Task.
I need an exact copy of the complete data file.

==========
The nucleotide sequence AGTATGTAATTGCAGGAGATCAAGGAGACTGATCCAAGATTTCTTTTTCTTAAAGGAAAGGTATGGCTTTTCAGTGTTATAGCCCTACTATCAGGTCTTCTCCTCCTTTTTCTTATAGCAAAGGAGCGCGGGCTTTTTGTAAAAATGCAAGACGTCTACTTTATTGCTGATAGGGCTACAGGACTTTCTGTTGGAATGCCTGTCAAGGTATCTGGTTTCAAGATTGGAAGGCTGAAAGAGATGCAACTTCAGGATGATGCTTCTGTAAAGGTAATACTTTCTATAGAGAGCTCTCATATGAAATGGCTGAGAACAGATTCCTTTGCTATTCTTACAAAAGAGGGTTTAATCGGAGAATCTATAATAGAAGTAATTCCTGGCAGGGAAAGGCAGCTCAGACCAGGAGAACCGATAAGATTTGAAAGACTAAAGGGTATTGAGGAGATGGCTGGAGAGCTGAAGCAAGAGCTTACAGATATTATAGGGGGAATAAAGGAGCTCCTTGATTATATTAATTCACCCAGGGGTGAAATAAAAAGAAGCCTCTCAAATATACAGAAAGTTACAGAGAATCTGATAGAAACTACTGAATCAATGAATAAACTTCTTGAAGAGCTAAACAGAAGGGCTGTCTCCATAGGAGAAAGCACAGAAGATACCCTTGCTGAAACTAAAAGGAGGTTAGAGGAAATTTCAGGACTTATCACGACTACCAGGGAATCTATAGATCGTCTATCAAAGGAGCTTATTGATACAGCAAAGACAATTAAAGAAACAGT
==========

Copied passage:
The nucleotide sequence AGTATGTAATTGCAGGAGATCAAGGAGACTGATCCAAGATTTCTTTTTCTTAAAGGAAAGGTATGGCTTTTCAGTGTTATAGCCCTACTATCAGGTCTTCTCCTCCTTTTTCTTATAGCAAAGGAGCGCGGGCTTTTTGTAAAAATGCAAGACGTCTACTTTATTGCTGATAGGGCTACAGGACTTTCTGTTGGAATGCCTGTCAAGGTATCTGGTTTCAAGATTGGAAGGCTGAAAGAGATGCAACTTCAGGATGATGCTTCTGTAAAGGTAATACTTTCTATAGAGAGCTCTCATATGAAATGGCTGAGAACAGATTCCTTTGCTATTCTTACAAAAGAGGGTTTAATCGGAGAATCTATAATAGAAGTAATTCCTGGCAGGGAAAGGCAGCTCAGACCAGGAGAACCGATAAGATTTGAAAGACTAAAGGGTATTGAGGAGATGGCTGGAGAGCTGAAGCAAGAGCTTACAGATATTATAGGGGGAATAAAGGAGCTCCTTGATTATATTAATTCACCCAGGGGTGAAATAAAAAGAAGCCTCTCAAATATACAGAAAGTTACAGAGAATCTGATAGAAACTACTGAATCAATGAATAAACTTCTTGAAGAGCTAAACAGAAGGGCTGTCTCCATAGGAGAAAGCACAGAAGATACCCTTGCTGAAACTAAAAGGAGGTTAGAGGAAATTTCAGGACTTATCACGACTACCAGGGAATCTATAGATCGTCTATCAAAGGAGCTTATTGATACAGCAAAGACAATTAAAGAAACAGT